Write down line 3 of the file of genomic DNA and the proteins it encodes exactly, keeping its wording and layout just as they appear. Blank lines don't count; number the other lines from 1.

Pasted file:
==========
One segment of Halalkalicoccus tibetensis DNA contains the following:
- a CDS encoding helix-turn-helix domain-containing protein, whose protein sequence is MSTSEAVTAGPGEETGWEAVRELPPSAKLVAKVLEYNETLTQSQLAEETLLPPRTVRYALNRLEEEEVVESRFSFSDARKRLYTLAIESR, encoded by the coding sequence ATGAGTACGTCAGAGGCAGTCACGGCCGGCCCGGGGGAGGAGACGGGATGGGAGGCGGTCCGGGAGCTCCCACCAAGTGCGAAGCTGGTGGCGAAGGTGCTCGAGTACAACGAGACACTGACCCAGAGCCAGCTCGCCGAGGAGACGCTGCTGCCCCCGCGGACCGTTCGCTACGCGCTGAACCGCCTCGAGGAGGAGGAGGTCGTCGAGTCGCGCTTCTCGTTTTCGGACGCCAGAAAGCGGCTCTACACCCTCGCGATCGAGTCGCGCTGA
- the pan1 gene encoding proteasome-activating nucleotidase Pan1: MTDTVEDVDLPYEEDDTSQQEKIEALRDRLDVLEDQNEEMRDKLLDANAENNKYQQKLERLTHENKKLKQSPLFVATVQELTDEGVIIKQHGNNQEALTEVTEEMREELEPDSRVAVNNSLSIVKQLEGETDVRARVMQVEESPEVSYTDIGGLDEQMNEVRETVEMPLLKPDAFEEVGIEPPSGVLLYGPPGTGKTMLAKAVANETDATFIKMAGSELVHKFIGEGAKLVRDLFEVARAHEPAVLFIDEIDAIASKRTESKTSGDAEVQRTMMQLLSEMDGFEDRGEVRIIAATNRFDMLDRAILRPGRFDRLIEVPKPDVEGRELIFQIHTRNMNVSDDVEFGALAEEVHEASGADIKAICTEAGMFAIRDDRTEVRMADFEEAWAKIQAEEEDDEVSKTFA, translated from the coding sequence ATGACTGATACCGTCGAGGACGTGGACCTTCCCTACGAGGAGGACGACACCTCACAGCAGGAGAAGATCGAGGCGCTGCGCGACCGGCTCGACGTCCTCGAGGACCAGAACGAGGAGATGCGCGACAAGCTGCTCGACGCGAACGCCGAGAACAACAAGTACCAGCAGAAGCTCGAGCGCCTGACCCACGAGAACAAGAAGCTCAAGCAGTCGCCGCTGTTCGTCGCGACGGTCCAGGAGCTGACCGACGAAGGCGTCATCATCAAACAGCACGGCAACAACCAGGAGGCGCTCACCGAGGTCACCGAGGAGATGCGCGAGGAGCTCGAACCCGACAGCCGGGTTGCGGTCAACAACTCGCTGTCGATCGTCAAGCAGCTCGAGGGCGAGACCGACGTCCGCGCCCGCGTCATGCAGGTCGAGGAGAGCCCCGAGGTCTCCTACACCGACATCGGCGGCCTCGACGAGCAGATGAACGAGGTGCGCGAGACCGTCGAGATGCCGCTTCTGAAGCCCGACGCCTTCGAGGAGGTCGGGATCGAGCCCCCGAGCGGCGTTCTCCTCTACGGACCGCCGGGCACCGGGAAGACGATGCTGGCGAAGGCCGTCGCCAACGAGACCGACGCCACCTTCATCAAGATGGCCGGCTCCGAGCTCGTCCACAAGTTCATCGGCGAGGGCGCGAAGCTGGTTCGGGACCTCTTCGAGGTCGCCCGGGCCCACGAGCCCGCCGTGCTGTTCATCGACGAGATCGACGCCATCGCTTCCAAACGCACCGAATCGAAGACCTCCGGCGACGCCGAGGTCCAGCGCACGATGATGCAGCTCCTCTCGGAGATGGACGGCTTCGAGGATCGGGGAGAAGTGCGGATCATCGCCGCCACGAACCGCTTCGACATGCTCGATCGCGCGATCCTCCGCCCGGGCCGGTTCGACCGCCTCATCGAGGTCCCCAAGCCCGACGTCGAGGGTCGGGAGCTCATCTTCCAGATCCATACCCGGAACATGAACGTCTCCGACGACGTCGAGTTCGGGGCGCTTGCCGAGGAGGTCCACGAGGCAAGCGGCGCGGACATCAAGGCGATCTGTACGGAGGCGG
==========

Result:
- the pan1 gene encoding proteasome-activating nucleotidase Pan1: MTDTVEDVDLPYEEDDTSQQEKIEALRDRLDVLEDQNEEMRDKLLDANAENNKYQQKLERLTHENKKLKQSPLFVATVQELTDEGVIIKQHGNNQEALTEVTEEMREELEPDSRVAVNNSLSIVKQLEGETDVRARVMQVEESPEVSYTDIGGLDEQMNEVRETVEMPLLKPDAFEEVGIEPPSGVLLYGPPGTGKTMLAKAVANETDATFIKMAGSELVHKFIGEGAKLVRDLFEVARAHEPAVLFIDEIDAIASKRTESKTSGDAEVQRTMMQLLSEMDGFEDRGEVRIIAATNRFDMLDRAILRPGRFDRLIEVPKPDVEGRELIFQIHTRNMNVSDDVEFGALAEEVHEASGADIKAICTEAGMFAIRDDRTEVRMADFEEAWAKIQAEEEDDEVSKTFA, translated from the coding sequence ATGACTGATACCGTCGAGGACGTGGACCTTCCCTACGAGGAGGACGACACCTCACAGCAGGAGAAGATCGAGGCGCTGCGCGACCGGCTCGACGTCCTCGAGGACCAGAACGAGGAGATGCGCGACAAGCTGCTCGACGCGAACGCCGAGAACAACAAGTACCAGCAGAAGCTCGAGCGCCTGACCCACGAGAACAAGAAGCTCAAGCAGTCGCCGCTGTTCGTCGCGACGGTCCAGGAGCTGACCGACGAAGGCGTCATCATCAAACAGCACGGCAACAACCAGGAGGCGCTCACCGAGGTCACCGAGGAGATGCGCGAGGAGCTCGAACCCGACAGCCGGGTTGCGGTCAACAACTCGCTGTCGATCGTCAAGCAGCTCGAGGGCGAGACCGACGTCCGCGCCCGCGTCATGCAGGTCGAGGAGAGCCCCGAGGTCTCCTACACCGACATCGGCGGCCTCGACGAGCAGATGAACGAGGTGCGCGAGACCGTCGAGATGCCGCTTCTGAAGCCCGACGCCTTCGAGGAGGTCGGGATCGAGCCCCCGAGCGGCGTTCTCCTCTACGGACCGCCGGGCACCGGGAAGACGATGCTGGCGAAGGCCGTCGCCAACGAGACCGACGCCACCTTCATCAAGATGGCCGGCTCCGAGCTCGTCCACAAGTTCATCGGCGAGGGCGCGAAGCTGGTTCGGGACCTCTTCGAGGTCGCCCGGGCCCACGAGCCCGCCGTGCTGTTCATCGACGAGATCGACGCCATCGCTTCCAAACGCACCGAATCGAAGACCTCCGGCGACGCCGAGGTCCAGCGCACGATGATGCAGCTCCTCTCGGAGATGGACGGCTTCGAGGATCGGGGAGAAGTGCGGATCATCGCCGCCACGAACCGCTTCGACATGCTCGATCGCGCGATCCTCCGCCCGGGCCGGTTCGACCGCCTCATCGAGGTCCCCAAGCCCGACGTCGAGGGTCGGGAGCTCATCTTCCAGATCCATACCCGGAACATGAACGTCTCCGACGACGTCGAGTTCGGGGCGCTTGCCGAGGAGGTCCACGAGGCAAGCGGCGCGGACATCAAGGCGATCTGTACGGAGGCGG